As a modern lighting technology, LED fixtures can be readily adapted to meet toughening lighting ordinances. This typically includes restrictions on the amount of light trespass (the amount of light allowed to emit from the property), but there are several standards to account for, including dark sky, pole height, wind rating, and efficiency standards. Here is how current-generation LED fixtures are designed to exceed those standards:

  • Lighting trespass and pollution restrictions – LED lights are directional by their engineering, meaning their output can be precisely aimed without the use of reflectors or other special optical features. This directionality means LED fixtures can be installed so that their output is shaped to fit the pickleball court.

    LED lights are available in several output distribution patterns, including options that direct almost all the illumination forward and prevent significant backlight and trespass.

    Fixtures can also be fitted with a baffle attached to the back of the luminaire, which blocks out any backlight and ensures the illumination only goes where it is intended.

    Finally, putting together a photometric analysis prior to construction will show, down to the lumen, where the system’s output is going. Lighting experts can make numerous fine adjustments to their analysis to achieve excellent court visibility while minimizing lighting pollution.

  • Dark sky (uplighting) restrictions – Related to the previous point, many municipalities are introducing dark sky restrictions. These restrictions are aimed at promoting a clearer night sky, reducing the negative impact of lighting on human sleep/wake cycles, and reducing the impact on area wildlife.

    In general, these restrictions are designed to cut down on uplighting, which is illumination that is cast into the sky instead of on the ground. Uplighting has no benefit to people and is therefore a nuisance.

    But LED fixtures, again because of their directionality, can be configured to emit near-zero uplight. This is typically done by shielding the fixture, which “funnels” output into a tight cone of desired lighting angles. Any light that is aimed upward or at angles that could cause glare are shielded out.

  • Pole height standards – Some HOAs and municipalities also place limits on the height of light poles. Ideally, pickleball court fixtures are mounted to poles at least 20 feet high, but in areas where this is prohibited, an experienced lighting expert can make the project work with 15-foot poles. LED lighting and its highly customizable distribution patterns make this possible.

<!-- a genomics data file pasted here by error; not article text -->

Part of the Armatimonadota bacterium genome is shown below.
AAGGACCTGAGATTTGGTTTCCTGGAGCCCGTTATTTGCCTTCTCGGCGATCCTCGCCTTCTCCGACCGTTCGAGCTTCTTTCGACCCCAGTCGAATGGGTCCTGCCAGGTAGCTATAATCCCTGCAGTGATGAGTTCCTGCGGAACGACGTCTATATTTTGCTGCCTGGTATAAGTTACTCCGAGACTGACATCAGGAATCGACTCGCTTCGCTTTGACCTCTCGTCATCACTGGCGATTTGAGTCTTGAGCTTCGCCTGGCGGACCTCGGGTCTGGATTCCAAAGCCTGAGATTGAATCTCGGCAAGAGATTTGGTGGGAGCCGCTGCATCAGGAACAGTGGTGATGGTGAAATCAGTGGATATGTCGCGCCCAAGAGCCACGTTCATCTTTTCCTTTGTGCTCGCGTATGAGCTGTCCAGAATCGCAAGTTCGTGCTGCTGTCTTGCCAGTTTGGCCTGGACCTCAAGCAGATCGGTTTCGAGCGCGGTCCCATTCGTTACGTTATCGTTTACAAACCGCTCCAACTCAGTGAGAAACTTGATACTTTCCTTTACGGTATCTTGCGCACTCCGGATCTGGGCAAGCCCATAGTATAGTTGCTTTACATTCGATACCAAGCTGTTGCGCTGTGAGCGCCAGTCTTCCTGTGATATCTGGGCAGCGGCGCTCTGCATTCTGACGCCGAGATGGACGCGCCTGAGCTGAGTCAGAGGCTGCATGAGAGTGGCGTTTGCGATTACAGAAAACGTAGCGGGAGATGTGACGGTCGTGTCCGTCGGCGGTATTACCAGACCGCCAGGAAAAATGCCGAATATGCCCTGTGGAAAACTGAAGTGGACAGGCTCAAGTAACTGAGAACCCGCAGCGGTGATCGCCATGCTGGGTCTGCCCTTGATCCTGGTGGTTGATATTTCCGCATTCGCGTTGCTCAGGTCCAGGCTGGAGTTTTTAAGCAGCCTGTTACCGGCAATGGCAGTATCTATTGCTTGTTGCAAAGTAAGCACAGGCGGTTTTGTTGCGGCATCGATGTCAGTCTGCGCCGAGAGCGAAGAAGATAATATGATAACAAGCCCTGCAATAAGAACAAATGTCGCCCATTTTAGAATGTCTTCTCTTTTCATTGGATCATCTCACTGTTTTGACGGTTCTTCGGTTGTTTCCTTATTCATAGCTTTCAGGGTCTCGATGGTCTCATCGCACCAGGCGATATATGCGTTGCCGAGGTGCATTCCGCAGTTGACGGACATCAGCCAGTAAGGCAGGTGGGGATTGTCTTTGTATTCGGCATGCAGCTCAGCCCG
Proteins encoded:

If pole height restrictions are present, it’s critical to put together a photometric analysis beforehand. This will ensure adequate lighting levels are possible and ensure the HOA or city knows what the system will look like prior to installation.

  • Wind rating standards – In some areas – particularly those along the coast – wind can be a threat to lighting fixtures and poles. As such, it is common to see wind ratings incorporated into lighting standards. These ratings describe the maximum wind speeds the fixture is capable of withstanding before the risk of failure becomes too great.

    LED technology also helps with compliance in this regard. LED fixtures are lighter and more compact than older lighting options. They also do not require bulky reflectors (that’s LED’s directionality again), which add more weight and surface area to the light. It is therefore easier for lighting installers to adhere to critical wind ratings when using LED lights.

LED lighting technology is also the most energy efficient available, requires minimal (if any) maintenance, is rated for more than 50,000 hours of excellent performance, and can be used with an array of modern lighting controls. Add it all up and LED lighting solutions are not only compliance-friendly, but they are also the most cost effective for HOAs and municipalities to operate on an ongoing basis.

LED Solutions Keep the Light on the Pickleball Court

As pickleball continues to grow in popularity, more HOAs, parks departments and community centers are preparing to install courts for a growing body of players.

And luckily for pickleball players, and the decision makers responsible for approving court construction, LED lighting has evolved to the point where it is a perfect fit for neighborhood parks and sport courts. LED lighting’s unmatched precision, compatibility with shields and baffles, lightweight build, excellent efficiency and excellent durability makes LED pickleball lighting the ideal option.